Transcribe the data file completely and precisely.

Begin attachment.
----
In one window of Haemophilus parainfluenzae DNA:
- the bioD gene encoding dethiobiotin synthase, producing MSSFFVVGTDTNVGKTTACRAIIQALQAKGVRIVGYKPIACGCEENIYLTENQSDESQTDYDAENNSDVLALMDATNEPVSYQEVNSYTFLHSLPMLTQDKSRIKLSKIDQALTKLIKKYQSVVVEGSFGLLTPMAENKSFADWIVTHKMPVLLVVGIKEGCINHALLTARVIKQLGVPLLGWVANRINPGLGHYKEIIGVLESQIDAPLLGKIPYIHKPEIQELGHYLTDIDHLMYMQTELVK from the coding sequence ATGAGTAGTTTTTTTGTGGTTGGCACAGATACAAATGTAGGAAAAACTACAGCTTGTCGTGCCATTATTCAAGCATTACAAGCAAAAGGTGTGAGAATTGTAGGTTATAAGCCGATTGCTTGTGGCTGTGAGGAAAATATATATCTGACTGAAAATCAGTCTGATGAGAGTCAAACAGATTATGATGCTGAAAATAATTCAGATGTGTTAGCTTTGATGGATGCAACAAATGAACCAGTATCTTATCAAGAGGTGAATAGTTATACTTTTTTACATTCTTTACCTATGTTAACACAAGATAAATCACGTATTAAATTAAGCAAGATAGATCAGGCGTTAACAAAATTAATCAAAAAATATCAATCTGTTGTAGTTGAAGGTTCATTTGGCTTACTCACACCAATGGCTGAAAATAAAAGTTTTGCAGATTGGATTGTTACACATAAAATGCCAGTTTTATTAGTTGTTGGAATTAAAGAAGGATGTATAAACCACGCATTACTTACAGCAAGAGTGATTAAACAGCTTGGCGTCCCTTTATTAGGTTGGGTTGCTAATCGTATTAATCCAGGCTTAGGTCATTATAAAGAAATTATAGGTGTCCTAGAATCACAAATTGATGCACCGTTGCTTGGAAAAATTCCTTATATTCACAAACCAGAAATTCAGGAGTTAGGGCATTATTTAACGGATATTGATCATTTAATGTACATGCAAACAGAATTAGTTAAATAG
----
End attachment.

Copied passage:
In one window of Haemophilus parainfluenzae DNA:
- the bioD gene encoding dethiobiotin synthase, producing MSSFFVVGTDTNVGKTTACRAIIQALQAKGVRIVGYKPIACGCEENIYLTENQSDESQTDYDAENNSDVLALMDATNEPVSYQEVNSYTFLHSLPMLTQDKSRIKLSKIDQALTKLIKKYQSVVVEGSFGLLTPMAENKSFADWIVTHKMPVLLVVGIKEGCINHALLTARVIKQLGVPLLGWVANRINPGLGHYKEIIGVLESQIDAPLLGKIPYIHKPEIQELGHYLTDIDHLMYMQTELVK from the coding sequence ATGAGTAGTTTTTTTGTGGTTGGCACAGATACAAATGTAGGAAAAACTACAGCTTGTCGTGCCATTATTCAAGCATTACAAGCAAAAGGTGTGAGAATTGTAGGTTATAAGCCGATTGCTTGTGGCTGTGAGGAAAATATATATCTGACTGAAAATCAGTCTGATGAGAGTCAAACAGATTATGATGCTGAAAATAATTCAGATGTGTTAGCTTTGATGGATGCAACAAATGAACCAGTATCTTATCAAGAGGTGAATAGTTATACTTTTTTACATTCTTTACCTATGTTAACACAAGATAAATCACGTATTAAATTAAGCAAGATAGATCAGGCGTTAACAAAATTAATCAAAAAATATCAATCTGTTGTAGTTGAAGGTTCATTTGGCTTACTCACACCAATGGCTGAAAATAAAAGTTTTGCAGATTGGATTGTTACACATAAAATGCCAGTTTTATTAGTTGTTGGAATTAAAGAAGGATGTATAAACCACGCATTACTTACAGCAAGAGTGATTAAACAGCTTGGCGTCCCTTTATTAGGTTGGGTTGCTAATCGTATTAATCCAGGCTTAGGTCATTATAAAGAAATTATAGGTGTCCTAGAATCACAAATTGATGCACCGTTGCTTGGAAAAATTCCTTATATTCACAAACCAGAAATTCAGGAGTTAGGGCATTATTTAACGGATATTGATCATTTAATGTACATGCAAACAGAATTAGTTAAATAG